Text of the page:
Our Joint Declaration epitomizes the two governments' approach. It is a declaration of principle, and a declaration of political reality. It stands for peace, democracy and consent. It rejects coercion and violence. It specifically recognizes the aspirations, and it promotes the interest, of both traditions in Ireland--without calling for the compromise by either of any essential principle.
As such, it surely constitutes the soundest of platforms for the ongoing process of political talks. In this the two governments, and all democratic parties in Northern Ireland, have the opportunity, and to set themselves the goal, of reaching the comprehensive settlement to which I have referred. It is a settlement that must cover all three key relationships if it is to achieve the wide agreement it needs in order to be durable; those within Northern Ireland; those between the north and south of Ireland; and those between the two governments. The declaration is not in any sense in competition with those talks. They have been in progress since March 1991, in one format or another. Much work remains to be done, but when divisions have roots as deep as ours in Northern Ireland, it is essential to keep patience and never lose heart. For our part I give you this assurance: We are going to persevere.
Another cause for rational hope--and the most important--is to be found in the people of Northern Ireland themselves. I shall say more about their great qualities in a moment. But in a recent opinion poll commissioned by the BBC and the Irish Independent 85 per cent of them said the IRA and Sinn Fein should give up violence and join in political negotiations--only four per cent said they should not. Mr. Adams, who professes to be a democrat, should heed the people. It is their will which is going to prevail. It should prevail at once and on a permanent and not a temporary or conditional basis. In no way at all can the threat of continued violence be justified by any claimed need for clarification of the Declaration. Both governments have gone to great lengths to explain both what is in the Declaration and, no less importantly what is not in it. Sinn Fein's claim for clarification has, incidentally, never been made specific.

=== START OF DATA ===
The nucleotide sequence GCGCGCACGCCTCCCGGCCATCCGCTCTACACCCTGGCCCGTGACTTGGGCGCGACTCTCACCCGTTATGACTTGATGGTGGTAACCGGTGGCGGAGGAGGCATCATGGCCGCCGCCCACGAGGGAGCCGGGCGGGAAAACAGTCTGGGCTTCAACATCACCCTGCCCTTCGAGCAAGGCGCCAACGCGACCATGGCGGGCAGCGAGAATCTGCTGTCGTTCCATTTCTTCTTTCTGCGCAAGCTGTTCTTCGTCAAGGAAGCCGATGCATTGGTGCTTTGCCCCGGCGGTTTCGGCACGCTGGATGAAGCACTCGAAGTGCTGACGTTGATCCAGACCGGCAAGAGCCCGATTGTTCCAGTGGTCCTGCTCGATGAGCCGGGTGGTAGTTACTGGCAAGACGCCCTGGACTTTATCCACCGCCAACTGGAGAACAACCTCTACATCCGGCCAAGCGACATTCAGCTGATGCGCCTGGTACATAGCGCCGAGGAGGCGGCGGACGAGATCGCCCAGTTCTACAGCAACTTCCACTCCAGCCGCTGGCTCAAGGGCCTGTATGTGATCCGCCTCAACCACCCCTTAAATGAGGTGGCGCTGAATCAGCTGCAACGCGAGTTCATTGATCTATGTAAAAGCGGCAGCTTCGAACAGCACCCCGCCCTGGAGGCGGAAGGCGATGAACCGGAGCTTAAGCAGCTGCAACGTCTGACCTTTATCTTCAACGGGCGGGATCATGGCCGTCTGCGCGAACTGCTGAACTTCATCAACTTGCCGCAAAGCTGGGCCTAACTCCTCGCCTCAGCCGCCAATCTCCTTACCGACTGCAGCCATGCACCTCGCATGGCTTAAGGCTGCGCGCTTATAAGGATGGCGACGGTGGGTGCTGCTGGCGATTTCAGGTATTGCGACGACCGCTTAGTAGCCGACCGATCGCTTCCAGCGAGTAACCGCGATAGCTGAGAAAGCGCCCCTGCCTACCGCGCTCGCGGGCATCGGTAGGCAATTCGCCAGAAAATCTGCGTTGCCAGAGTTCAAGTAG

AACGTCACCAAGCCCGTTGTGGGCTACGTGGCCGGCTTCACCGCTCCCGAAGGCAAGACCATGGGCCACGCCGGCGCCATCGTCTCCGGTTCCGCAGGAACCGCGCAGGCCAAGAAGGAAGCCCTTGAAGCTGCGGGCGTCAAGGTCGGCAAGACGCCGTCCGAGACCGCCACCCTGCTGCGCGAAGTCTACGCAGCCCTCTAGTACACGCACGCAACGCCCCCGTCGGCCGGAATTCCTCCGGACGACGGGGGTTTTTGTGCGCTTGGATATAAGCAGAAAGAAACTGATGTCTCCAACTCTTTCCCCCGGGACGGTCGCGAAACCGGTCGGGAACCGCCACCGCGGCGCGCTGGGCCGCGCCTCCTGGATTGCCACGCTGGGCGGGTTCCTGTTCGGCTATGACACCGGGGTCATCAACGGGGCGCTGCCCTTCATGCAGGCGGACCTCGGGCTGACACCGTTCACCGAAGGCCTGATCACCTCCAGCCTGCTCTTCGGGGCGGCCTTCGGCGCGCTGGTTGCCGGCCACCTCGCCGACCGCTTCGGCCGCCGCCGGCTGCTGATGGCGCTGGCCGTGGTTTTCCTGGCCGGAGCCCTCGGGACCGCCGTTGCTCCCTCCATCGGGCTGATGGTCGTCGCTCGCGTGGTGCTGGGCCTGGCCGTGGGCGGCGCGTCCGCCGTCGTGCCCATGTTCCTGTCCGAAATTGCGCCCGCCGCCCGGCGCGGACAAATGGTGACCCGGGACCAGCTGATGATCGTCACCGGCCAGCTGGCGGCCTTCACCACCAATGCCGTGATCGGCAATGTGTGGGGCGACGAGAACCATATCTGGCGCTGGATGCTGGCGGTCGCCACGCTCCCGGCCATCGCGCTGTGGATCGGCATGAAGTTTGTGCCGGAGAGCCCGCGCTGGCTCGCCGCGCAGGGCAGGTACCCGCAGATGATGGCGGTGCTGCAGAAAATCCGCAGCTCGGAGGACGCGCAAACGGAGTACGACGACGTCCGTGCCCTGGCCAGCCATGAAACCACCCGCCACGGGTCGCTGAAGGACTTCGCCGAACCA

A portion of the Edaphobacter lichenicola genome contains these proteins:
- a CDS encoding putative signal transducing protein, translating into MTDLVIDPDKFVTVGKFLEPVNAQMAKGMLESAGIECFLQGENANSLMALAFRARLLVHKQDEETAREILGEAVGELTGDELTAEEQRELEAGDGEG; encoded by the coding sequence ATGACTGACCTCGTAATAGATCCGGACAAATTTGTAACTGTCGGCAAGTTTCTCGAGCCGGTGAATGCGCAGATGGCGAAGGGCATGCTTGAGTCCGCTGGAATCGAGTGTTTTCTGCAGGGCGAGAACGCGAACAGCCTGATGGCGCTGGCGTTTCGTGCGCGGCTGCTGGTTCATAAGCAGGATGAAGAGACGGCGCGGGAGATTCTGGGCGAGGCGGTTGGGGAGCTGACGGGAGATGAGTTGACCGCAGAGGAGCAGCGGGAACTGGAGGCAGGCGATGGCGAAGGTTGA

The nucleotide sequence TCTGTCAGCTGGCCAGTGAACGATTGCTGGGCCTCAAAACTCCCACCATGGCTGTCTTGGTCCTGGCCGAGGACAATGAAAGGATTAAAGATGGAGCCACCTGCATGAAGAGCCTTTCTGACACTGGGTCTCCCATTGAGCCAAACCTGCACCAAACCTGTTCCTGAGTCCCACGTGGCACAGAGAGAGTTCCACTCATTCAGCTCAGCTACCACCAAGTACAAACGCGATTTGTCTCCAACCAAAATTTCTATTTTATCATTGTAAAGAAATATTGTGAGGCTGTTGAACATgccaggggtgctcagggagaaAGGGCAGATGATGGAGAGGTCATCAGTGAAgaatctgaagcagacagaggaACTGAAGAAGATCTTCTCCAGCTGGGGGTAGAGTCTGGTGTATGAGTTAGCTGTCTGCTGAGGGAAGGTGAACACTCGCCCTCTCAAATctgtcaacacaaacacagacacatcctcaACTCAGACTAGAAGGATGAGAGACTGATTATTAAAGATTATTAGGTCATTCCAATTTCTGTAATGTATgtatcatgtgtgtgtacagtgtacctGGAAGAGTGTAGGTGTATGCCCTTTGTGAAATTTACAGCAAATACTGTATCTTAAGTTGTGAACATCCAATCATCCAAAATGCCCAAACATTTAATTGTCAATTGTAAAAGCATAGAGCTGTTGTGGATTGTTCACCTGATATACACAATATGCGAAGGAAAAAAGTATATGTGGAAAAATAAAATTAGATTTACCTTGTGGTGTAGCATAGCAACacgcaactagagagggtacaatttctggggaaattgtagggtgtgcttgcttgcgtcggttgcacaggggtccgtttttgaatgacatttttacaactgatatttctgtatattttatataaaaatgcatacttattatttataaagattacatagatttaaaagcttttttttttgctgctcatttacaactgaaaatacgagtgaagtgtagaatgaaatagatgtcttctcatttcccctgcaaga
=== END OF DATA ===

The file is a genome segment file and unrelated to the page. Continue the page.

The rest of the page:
Two days ago Sinn Fein's spokesperson was repeatedly pressed by journalists to identify any area which was in need of clarification. She firmly refused to do so. Small wonder. To attempt to do so would simply attract ridicule and scorn. Is it for this, the world would say, that you justify going on blowing people, including children, to bits? Mr. Spring has dismissed the claim for clarification. Mr. Adams must be disappointed that so few, on either side of the Atlantic, are proving gullible enough to give it credit.
In any democracy nobody who has perpetrated violence for political purposes, or has justified its use, can expect to be brought into discussions if they refuse to foreswear such violence for the future. Otherwise, those who do submit themselves to the disciplines of constitutional politics would be fatally undermined. We must send no such signal, and offer no such reward to terrorists of any kind. Were we to do so, men of violence the world over would take heart. Canada would be no exception in experiencing this response.
The Provisionals have their opportunity to take part in political dialogue--provided that they give up violence for good and join those parties who adopt exclusively democratic methods. The Joint Declaration once more makes that plain. I hope that they will take that opportunity. We shall not change the lock on the door which leads to the conference table, but the key is in their hands. If they do not turn it in the lock, the political process will go on. Northern Ireland will move on--with or without Sinn Fein. Nor could Sinn Fein by any means count on holding their already meagre vote in such circumstances. Business will go on, too, and I believe from strength to strength.